All In The Campaign for Blair Academy 2018-2025
Jim Moore
Creating a Manuscript of Substance: Blair’s New Advanced Seminar in Literary Writing
English department chair Jim Moore, Hon. '93

Four or five years back, a question began to rattle around in my brain as we began work on the schoolwide Advanced Curriculum initiative. What if, I kept asking, we designed a course for our most interested and ambitious writers, the ones who sat down in the quiet of Timken Library of an evening to write poems about the first snowfall of the year, or who shyly asked, as a student did of me late last fall, if I would take a look at the short story she had written over the weekend? I spoke with local literati, like Arjun Chopra ’21, Emily Wang ’23 and Fiona Han ’23, whose collective response was, effectively, “Dude, why didn’t you offer that class to us?” I consulted with science department member Nadia Abascal, PhD, whose by-application three-semester Integrated Science Research program offered a model that already dovetailed nicely with our existing schedule. I don’t even remember my first conversation about this idea with Assistant Head of School for Academics Nathan Molteni; all I can recall is that the course has taken shape over our many discussions and is now in the catalog of Blair’s academic offerings. It is a real thing, and, as proof, the first cohort—five 10th graders and an equal number of 11th graders—began their work with the new year.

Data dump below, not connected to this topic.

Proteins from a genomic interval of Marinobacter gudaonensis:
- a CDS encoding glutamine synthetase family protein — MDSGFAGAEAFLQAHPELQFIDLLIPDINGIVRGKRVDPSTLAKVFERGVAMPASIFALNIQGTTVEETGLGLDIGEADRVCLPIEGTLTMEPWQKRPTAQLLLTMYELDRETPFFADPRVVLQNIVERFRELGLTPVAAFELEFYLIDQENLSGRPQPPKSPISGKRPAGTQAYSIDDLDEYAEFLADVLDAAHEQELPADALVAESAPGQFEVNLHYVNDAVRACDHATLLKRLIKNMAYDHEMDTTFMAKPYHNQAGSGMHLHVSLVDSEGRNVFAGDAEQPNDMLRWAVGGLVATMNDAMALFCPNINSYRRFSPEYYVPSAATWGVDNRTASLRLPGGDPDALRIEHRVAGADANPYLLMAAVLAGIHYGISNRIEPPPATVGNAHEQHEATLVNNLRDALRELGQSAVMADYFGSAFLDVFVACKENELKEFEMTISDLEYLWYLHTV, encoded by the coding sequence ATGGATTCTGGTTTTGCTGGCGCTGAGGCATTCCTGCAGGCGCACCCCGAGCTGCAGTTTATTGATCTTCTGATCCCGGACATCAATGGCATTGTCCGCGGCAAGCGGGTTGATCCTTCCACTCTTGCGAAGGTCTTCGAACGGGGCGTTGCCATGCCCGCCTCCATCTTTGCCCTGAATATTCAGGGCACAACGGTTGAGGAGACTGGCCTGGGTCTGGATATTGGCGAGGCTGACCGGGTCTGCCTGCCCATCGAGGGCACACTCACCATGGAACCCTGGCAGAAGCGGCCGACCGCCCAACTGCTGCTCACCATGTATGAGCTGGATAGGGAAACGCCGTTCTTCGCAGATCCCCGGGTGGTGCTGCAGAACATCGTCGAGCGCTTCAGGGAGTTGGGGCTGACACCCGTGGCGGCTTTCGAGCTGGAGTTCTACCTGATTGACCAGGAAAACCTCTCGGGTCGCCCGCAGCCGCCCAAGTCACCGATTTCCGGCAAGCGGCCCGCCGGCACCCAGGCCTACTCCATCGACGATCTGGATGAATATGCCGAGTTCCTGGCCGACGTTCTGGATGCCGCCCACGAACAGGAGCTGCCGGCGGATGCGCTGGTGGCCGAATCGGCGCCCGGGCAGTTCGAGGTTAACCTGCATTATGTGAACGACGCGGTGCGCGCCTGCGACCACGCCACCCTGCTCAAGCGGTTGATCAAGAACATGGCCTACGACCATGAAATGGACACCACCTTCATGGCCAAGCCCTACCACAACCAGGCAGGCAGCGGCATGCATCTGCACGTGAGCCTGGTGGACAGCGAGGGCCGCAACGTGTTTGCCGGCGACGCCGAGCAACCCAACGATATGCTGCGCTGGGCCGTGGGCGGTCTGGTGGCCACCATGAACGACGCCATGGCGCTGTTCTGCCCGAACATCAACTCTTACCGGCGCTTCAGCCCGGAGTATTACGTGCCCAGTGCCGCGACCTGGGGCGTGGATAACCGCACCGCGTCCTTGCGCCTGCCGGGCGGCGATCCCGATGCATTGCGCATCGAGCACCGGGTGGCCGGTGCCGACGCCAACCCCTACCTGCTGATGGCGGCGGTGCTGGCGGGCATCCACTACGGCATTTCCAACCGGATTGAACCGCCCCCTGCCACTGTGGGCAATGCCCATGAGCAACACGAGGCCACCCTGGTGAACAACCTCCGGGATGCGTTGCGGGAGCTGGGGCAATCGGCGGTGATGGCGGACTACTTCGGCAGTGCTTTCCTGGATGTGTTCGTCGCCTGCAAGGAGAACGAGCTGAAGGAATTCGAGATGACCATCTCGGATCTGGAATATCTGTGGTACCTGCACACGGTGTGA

The final product of Advanced Seminar in Literary Writing will be a manuscript of substance: a collection of stories, a novel, a piece of literary criticism, a screenplay, a book of poems or some other literary product of the student’s design. Before the student commences that work, however, they must complete the Foundations of Literary Writing course, in which students experiment with writing fiction, poetry, scripts and criticism, guided by the instructor and such Blair-affiliated experts as former faculty member Pedro Hurtado Ortiz, who teaches Comparative Literature and English at the University of California at Berkeley and poet Dan Kraines ’06. The final assignment of the Foundations course is a proposal for that “manuscript of substance,” a stake in the ground, as it were, that asserts a student’s literary intentions—including the prospect of publication—for the next two semesters. 

While the year of writing in ALW will enable the members of the cohort to explore and develop their interest in the literary, it will also introduce and reinforce project management skills that they will be able to apply to any endeavor in the future: developing checkpoints, making progress in the context of incomplete information, tapping experts for advice, and changing course while staying on track. 

Ultimately, we’d like to create a designated space for the ALW, a slightly messy but well-lighted place with big windows, a desk for every writer, a coffee machine in the corner and plenty of electrical outlets. But while that’s something to dream about, right now we’ve got what really counts: our first group of young writers, busily finding their voices.

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